They discovered a mutual love of food and wine. A discussion of the many Philadelphia restaurants they'd tried inspired Joe to ask if he could buy Kristin dinner at Raw, a sushi restaurant where neither had been.
She agreed immediately, but scheduling was a problem. They settled for phone calls during which more similarities were discovered: the importance of their families, their love of music concerts and the Jersey Shore.
Finally in June, they had plates of sushi before them. They began to appreciate each other's intelligence, and found it wonderful to talk with someone who understood the world of medicine.
Soon after, Joe had an appointment with a patient whom he had referred for surgery. The patient told him he had received excellent care, particularly from one of the night nurses, who rubbed his back when he was in pain.
"I know you're single," the patient told Joe. "I think you have to go find her. She was unbelievably kind, and beautiful. Her name is Kristin."
Joe, now 45, wondered if this was some sort of sign.
In October, the day of the World Series victory parade for the Phillies, Joe, who lived in Queen Village, was at a bar. He couldn't stop thinking about Kristin, 29, who lived in Royersford, so he called and asked her to join him. She had to work. Not even the victory party for his Phils was good enough without Kristin, Joe realized.
"From then on, we were together constantly," Kristin said.
How does forever sound?
By the end of 2011, the couple knew they would marry.
"Every time we went out, Kristin was looking over her shoulder, looking for the guys with violins," said Joe, who now works at Thomas Jefferson University Hospital. But he wanted to surprise Kristin, who now works at Lankenau Medical Center.
On the last weekend in April, he suggested they celebrate his May 1 birthday at the Water Works restaurant.
Joe was on call that night, but wasn't worried. In 12 years at his practice, there was always someone at the hospital who could handle every situation. But that afternoon at a Flyers game with friends, Joe got a phone call: A patient was very ill. The family really wanted their doctor, Joe.
He called Kristin and said she should get ready, but they had to travel to the Norristown hospital first.
After Joe saw his patient, he came back to the car to find Kristin on the phone, inviting her girlfriend to have drinks with them at the restaurant. Things were just not going Joe's way.
They were a half hour late for their reservation and waited at the bar until the server had a table for them at 9:30; Joe finally caught a break when their friends said they were going to another restaurant.
After dessert, Joe could see that Kristin was getting sleepy - and that some of the staff had their coats on, while others were counting money. But he had to get Kristin out to the deck overlooking the Schuylkill. He asked if they could please go out there. The maitre d' told them they wouldn't see anything in the dark, and didn't sound happy, but acquiesced.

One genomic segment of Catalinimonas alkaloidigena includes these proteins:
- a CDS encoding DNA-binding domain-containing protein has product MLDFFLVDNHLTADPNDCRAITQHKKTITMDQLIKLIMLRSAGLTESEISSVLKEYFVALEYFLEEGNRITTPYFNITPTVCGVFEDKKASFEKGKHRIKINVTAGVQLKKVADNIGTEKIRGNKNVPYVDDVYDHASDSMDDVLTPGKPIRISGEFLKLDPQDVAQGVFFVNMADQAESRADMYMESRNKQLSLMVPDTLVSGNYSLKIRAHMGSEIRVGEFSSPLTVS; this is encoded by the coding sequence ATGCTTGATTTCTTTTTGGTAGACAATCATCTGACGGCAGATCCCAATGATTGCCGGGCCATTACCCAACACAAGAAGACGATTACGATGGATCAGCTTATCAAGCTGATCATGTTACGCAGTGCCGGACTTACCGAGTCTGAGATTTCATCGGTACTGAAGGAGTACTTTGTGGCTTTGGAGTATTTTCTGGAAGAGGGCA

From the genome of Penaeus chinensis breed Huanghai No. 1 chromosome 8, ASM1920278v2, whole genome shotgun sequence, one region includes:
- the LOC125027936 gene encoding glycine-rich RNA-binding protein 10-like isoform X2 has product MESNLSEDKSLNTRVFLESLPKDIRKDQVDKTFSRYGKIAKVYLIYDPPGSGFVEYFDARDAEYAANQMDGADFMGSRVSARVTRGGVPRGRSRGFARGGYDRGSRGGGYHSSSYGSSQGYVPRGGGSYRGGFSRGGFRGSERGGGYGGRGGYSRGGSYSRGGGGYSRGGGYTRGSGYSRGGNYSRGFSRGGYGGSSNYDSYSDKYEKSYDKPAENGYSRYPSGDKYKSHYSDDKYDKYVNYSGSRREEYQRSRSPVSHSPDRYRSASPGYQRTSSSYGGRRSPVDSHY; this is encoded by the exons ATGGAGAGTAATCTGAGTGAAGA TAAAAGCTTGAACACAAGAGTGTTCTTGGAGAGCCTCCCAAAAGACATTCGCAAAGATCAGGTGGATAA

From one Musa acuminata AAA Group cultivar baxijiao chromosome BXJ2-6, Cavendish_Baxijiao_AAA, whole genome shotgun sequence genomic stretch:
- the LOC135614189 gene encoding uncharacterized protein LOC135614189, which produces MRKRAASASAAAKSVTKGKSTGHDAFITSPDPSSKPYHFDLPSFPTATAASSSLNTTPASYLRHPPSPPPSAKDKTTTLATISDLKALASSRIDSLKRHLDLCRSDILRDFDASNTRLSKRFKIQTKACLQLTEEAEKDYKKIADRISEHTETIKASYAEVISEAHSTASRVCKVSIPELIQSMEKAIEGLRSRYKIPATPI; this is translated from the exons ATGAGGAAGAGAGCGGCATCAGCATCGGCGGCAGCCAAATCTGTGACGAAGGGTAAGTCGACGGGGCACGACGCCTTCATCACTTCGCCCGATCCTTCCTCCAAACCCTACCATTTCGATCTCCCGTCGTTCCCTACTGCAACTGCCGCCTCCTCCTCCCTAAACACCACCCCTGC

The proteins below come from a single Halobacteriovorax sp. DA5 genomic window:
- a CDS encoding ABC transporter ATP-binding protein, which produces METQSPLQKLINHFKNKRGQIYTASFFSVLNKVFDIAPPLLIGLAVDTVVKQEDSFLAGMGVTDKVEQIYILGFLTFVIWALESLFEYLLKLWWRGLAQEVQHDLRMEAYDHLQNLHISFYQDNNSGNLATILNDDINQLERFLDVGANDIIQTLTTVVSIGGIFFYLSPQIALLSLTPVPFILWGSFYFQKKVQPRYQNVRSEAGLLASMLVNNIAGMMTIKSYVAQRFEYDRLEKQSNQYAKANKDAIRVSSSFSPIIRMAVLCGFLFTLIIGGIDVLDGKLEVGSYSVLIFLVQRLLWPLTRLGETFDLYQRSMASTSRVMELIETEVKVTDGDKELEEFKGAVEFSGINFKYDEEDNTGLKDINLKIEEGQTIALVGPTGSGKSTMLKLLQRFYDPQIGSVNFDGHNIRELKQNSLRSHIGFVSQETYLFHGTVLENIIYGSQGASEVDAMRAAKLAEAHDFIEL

Kristin wasn't thrilled with this development, either. All she wanted was sleep.
"Kristin," Joe said in the dark. "Tomorrow is my birthday. Can I have anything I want?"
"Yeah," Kristin said. "Yeah, you can have anything you want, Joe."
"Well then, I want you to be my wife," he said, and handed her the ring he'd had in his pocket all night.
"What?" she asked. "What?"
Joe waited. "Well yes, of course YES!" Kristin said.
It was so them
Kristin, who grew up in Oaks, and Joe, who has always lived in South Philly, were married at the Cathedral Basilica of SS. Peter and Paul by their parish priest, the Rev. James Oliver.
"The words he said were amazing, personalized about us," Kristin said. "He told the story of how we met, and of our families."
The man whose future wife first caught his eye with a pair of red heels admits to having "a shoe problem," which he indulged with a pair of Cole Haan tuxedo shoes, patent leather trimmed with velvet, purchased at his favorite men's store, Lou Marchiano's. Joe wrote on Facebook that between them, the couple had "something old, something new, something borrowed and something from Lou."
The reception for 220 was held at the Atrium at the Curtis Center.
Both Kristin and Joe love the Flyers, and since the lockout meant he'd have extra time on his hands, Flyers announcer Lou Nolan agreed to announce the wedding party at the reception.
The foodies treated guests to a lot of food, with pasta, sushi, lamb chops, and a raw bar during cocktail hour alone.
All that familial love yielded a lot of speeches from Joe's brother and best man, one of his best friends, Kristin's dad, and each of her two sisters.
One of the best parts of the day for the couple was that Joe's father, Anthony, who was 85, shared it with them. He had been in and out of the hospital for a year, and was at a rehab facility. A nurse from the rehab was hired to care for him that day.
The couple hired event painter Katherine Gressel to do an oil painting of their first dance, to Lionel Richie's "Stuck on You." There in the right-hand corner is Anthony, looking on from his wheelchair. He died in December.
Despite spending a year watching Say Yes to the Dress with Kristin, Joe had no idea even what style of dress she had chosen. "The doors opened, and I saw her walk in with her father, and it took my breath away - like the first time I saw her in Conshohocken."
When the ceremony ended and the couple walked back up the aisle, Kristin looked over at Joe and thought, "Wow, we're married now."
"It was an amazing feeling," she said.
A bargain: The videographer, a neighbor of Kristin's parents', gave the couple a discount. They paid about half what they had expected.
The splurge: Two weeks in Fiji.